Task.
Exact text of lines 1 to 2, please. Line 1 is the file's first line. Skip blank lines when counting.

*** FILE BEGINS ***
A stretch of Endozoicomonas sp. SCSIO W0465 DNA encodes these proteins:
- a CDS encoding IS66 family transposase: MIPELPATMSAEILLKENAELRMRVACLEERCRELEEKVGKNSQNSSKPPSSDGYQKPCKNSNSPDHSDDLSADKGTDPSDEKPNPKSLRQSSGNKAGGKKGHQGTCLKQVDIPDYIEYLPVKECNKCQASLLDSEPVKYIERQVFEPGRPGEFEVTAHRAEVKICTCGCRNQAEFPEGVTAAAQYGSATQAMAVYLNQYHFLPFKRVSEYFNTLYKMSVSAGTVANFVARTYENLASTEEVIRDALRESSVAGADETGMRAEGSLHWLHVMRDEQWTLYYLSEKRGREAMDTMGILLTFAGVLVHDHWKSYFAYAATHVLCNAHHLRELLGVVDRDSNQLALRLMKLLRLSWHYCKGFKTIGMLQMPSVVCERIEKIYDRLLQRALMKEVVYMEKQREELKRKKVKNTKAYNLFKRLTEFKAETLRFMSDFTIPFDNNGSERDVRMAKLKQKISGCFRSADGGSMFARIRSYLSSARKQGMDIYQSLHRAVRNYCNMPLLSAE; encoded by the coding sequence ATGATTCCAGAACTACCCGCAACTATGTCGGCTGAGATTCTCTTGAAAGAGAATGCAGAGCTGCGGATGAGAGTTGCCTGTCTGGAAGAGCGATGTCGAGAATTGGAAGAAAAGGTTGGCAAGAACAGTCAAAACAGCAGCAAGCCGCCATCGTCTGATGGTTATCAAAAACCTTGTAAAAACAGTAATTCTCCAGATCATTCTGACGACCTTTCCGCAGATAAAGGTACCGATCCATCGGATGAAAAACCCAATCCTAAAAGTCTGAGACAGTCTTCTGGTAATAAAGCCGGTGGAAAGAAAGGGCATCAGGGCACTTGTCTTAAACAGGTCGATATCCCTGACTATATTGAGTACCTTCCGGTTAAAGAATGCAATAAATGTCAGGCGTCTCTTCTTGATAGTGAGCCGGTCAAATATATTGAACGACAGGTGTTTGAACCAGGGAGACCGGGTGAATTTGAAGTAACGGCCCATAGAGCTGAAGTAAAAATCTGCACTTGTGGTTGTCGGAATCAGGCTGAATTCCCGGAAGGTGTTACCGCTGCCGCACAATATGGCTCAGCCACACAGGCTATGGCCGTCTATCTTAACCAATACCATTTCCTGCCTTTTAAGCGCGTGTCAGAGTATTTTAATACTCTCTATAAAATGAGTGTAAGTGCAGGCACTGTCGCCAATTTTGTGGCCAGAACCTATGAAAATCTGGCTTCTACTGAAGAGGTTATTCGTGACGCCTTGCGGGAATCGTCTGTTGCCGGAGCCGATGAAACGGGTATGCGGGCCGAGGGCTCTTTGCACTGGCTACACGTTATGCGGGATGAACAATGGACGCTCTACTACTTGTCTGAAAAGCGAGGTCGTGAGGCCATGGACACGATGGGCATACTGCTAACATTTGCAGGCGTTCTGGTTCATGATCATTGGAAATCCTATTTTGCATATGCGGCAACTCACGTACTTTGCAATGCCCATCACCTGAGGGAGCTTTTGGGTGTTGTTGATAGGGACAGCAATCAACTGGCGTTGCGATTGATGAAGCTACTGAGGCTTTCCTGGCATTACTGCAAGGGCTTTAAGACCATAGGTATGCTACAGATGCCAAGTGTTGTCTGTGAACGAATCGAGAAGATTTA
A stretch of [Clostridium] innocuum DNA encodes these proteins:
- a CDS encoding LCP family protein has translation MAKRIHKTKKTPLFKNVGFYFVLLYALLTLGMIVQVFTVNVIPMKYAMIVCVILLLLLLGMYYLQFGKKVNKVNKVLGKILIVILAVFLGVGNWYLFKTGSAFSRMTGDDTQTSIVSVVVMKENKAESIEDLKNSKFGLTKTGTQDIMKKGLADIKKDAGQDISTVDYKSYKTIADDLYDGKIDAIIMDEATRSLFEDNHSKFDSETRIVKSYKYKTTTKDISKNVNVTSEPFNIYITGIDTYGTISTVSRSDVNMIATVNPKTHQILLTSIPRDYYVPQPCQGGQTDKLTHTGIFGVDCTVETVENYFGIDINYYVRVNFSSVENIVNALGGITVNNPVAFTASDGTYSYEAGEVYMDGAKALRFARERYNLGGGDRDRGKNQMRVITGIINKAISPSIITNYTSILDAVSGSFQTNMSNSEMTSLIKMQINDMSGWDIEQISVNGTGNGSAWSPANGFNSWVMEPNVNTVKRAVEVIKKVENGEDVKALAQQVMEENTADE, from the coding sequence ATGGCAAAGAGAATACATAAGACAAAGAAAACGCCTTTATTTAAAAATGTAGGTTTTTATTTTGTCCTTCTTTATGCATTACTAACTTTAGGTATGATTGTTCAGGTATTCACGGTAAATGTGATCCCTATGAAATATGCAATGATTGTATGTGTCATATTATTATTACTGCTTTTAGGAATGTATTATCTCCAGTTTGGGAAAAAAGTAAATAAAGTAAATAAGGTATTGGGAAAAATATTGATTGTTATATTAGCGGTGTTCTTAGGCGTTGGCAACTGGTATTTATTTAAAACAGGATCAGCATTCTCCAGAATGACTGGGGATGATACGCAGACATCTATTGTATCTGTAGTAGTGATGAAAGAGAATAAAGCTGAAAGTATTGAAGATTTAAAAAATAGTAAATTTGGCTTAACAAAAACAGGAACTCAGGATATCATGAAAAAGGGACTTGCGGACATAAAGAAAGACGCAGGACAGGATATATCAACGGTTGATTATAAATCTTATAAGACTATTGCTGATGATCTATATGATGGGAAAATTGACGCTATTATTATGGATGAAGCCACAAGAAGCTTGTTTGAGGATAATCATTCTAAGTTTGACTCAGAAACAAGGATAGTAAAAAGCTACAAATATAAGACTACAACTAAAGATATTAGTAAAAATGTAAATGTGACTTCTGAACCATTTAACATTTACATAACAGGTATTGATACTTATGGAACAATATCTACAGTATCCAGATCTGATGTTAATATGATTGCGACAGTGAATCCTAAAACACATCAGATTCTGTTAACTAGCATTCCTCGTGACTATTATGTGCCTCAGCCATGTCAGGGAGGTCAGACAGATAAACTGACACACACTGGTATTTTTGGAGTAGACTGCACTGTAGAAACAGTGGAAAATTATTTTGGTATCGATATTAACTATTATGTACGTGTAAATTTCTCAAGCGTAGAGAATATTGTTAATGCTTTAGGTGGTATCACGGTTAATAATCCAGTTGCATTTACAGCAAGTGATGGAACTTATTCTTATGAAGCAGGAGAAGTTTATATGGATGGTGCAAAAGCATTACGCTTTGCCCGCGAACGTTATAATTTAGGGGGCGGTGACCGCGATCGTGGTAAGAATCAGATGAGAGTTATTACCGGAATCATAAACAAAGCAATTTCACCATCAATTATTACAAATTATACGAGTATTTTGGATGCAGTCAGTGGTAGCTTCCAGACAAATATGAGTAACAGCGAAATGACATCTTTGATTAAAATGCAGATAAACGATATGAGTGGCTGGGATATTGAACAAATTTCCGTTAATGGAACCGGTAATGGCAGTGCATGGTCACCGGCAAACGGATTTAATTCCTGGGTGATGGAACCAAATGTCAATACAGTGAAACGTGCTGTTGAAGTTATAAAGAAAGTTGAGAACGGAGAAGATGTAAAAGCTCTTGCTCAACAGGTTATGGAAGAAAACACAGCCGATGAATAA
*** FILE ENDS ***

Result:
A stretch of Endozoicomonas sp. SCSIO W0465 DNA encodes these proteins:
- a CDS encoding IS66 family transposase: MIPELPATMSAEILLKENAELRMRVACLEERCRELEEKVGKNSQNSSKPPSSDGYQKPCKNSNSPDHSDDLSADKGTDPSDEKPNPKSLRQSSGNKAGGKKGHQGTCLKQVDIPDYIEYLPVKECNKCQASLLDSEPVKYIERQVFEPGRPGEFEVTAHRAEVKICTCGCRNQAEFPEGVTAAAQYGSATQAMAVYLNQYHFLPFKRVSEYFNTLYKMSVSAGTVANFVARTYENLASTEEVIRDALRESSVAGADETGMRAEGSLHWLHVMRDEQWTLYYLSEKRGREAMDTMGILLTFAGVLVHDHWKSYFAYAATHVLCNAHHLRELLGVVDRDSNQLALRLMKLLRLSWHYCKGFKTIGMLQMPSVVCERIEKIYDRLLQRALMKEVVYMEKQREELKRKKVKNTKAYNLFKRLTEFKAETLRFMSDFTIPFDNNGSERDVRMAKLKQKISGCFRSADGGSMFARIRSYLSSARKQGMDIYQSLHRAVRNYCNMPLLSAE; encoded by the coding sequence ATGATTCCAGAACTACCCGCAACTATGTCGGCTGAGATTCTCTTGAAAGAGAATGCAGAGCTGCGGATGAGAGTTGCCTGTCTGGAAGAGCGATGTCGAGAATTGGAAGAAAAGGTTGGCAAGAACAGTCAAAACAGCAGCAAGCCGCCATCGTCTGATGGTTATCAAAAACCTTGTAAAAACAGTAATTCTCCAGATCATTCTGACGACCTTTCCGCAGATAAAGGTACCGATCCATCGGATGAAAAACCCAATCCTAAAAGTCTGAGACAGTCTTCTGGTAATAAAGCCGGTGGAAAGAAAGGGCATCAGGGCACTTGTCTTAAACAGGTCGATATCCCTGACTATATTGAGTACCTTCCGGTTAAAGAATGCAATAAATGTCAGGCGTCTCTTCTTGATAGTGAGCCGGTCAAATATATTGAACGACAGGTGTTTGAACCAGGGAGACCGGGTGAATTTGAAGTAACGGCCCATAGAGCTGAAGTAAAAATCTGCACTTGTGGTTGTCGGAATCAGGCTGAATTCCCGGAAGGTGTTACCGCTGCCGCACAATATGGCTCAGCCACACAGGCTATGGCCGTCTATCTTAACCAATACCATTTCCTGCCTTTTAAGCGCGTGTCAGAGTATTTTAATACTCTCTATAAAATGAGTGTAAGTGCAGGCACTGTCGCCAATTTTGTGGCCAGAACCTATGAAAATCTGGCTTCTACTGAAGAGGTTATTCGTGACGCCTTGCGGGAATCGTCTGTTGCCGGAGCCGATGAAACGGGTATGCGGGCCGAGGGCTCTTTGCACTGGCTACACGTTATGCGGGATGAACAATGGACGCTCTACTACTTGTCTGAAAAGCGAGGTCGTGAGGCCATGGACACGATGGGCATACTGCTAACATTTGCAGGCGTTCTGGTTCATGATCATTGGAAATCCTATTTTGCATATGCGGCAACTCACGTACTTTGCAATGCCCATCACCTGAGGGAGCTTTTGGGTGTTGTTGATAGGGACAGCAATCAACTGGCGTTGCGATTGATGAAGCTACTGAGGCTTTCCTGGCATTACTGCAAGGGCTTTAAGACCATAGGTATGCTACAGATGCCAAGTGTTGTCTGTGAACGAATCGAGAAGATTTA